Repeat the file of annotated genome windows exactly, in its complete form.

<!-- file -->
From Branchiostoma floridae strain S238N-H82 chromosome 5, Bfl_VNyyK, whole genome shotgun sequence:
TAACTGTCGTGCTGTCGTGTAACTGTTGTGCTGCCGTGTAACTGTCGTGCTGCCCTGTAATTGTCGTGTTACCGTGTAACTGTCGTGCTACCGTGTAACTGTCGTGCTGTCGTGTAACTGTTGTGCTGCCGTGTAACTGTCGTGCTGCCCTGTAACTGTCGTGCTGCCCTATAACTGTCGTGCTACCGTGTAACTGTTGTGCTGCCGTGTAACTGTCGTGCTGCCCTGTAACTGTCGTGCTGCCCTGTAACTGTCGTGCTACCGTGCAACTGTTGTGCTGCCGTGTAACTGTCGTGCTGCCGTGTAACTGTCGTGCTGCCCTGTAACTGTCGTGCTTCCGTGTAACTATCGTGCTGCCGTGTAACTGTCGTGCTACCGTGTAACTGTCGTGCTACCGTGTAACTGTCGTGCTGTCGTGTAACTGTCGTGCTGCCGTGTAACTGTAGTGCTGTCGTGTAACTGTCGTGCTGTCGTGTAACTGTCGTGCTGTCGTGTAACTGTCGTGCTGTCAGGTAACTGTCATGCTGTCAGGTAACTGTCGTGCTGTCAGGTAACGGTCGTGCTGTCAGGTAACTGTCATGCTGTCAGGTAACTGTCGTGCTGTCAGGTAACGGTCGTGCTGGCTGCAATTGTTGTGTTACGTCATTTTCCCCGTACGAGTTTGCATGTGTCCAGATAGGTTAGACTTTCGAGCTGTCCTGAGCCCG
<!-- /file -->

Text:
From Branchiostoma floridae strain S238N-H82 chromosome 5, Bfl_VNyyK, whole genome shotgun sequence:
TAACTGTCGTGCTGTCGTGTAACTGTTGTGCTGCCGTGTAACTGTCGTGCTGCCCTGTAATTGTCGTGTTACCGTGTAACTGTCGTGCTACCGTGTAACTGTCGTGCTGTCGTGTAACTGTTGTGCTGCCGTGTAACTGTCGTGCTGCCCTGTAACTGTCGTGCTGCCCTATAACTGTCGTGCTACCGTGTAACTGTTGTGCTGCCGTGTAACTGTCGTGCTGCCCTGTAACTGTCGTGCTGCCCTGTAACTGTCGTGCTACCGTGCAACTGTTGTGCTGCCGTGTAACTGTCGTGCTGCCGTGTAACTGTCGTGCTGCCCTGTAACTGTCGTGCTTCCGTGTAACTATCGTGCTGCCGTGTAACTGTCGTGCTACCGTGTAACTGTCGTGCTACCGTGTAACTGTCGTGCTGTCGTGTAACTGTCGTGCTGCCGTGTAACTGTAGTGCTGTCGTGTAACTGTCGTGCTGTCGTGTAACTGTCGTGCTGTCGTGTAACTGTCGTGCTGTCAGGTAACTGTCATGCTGTCAGGTAACTGTCGTGCTGTCAGGTAACGGTCGTGCTGTCAGGTAACTGTCATGCTGTCAGGTAACTGTCGTGCTGTCAGGTAACGGTCGTGCTGGCTGCAATTGTTGTGTTACGTCATTTTCCCCGTACGAGTTTGCATGTGTCCAGATAGGTTAGACTTTCGAGCTGTCCTGAGCCCG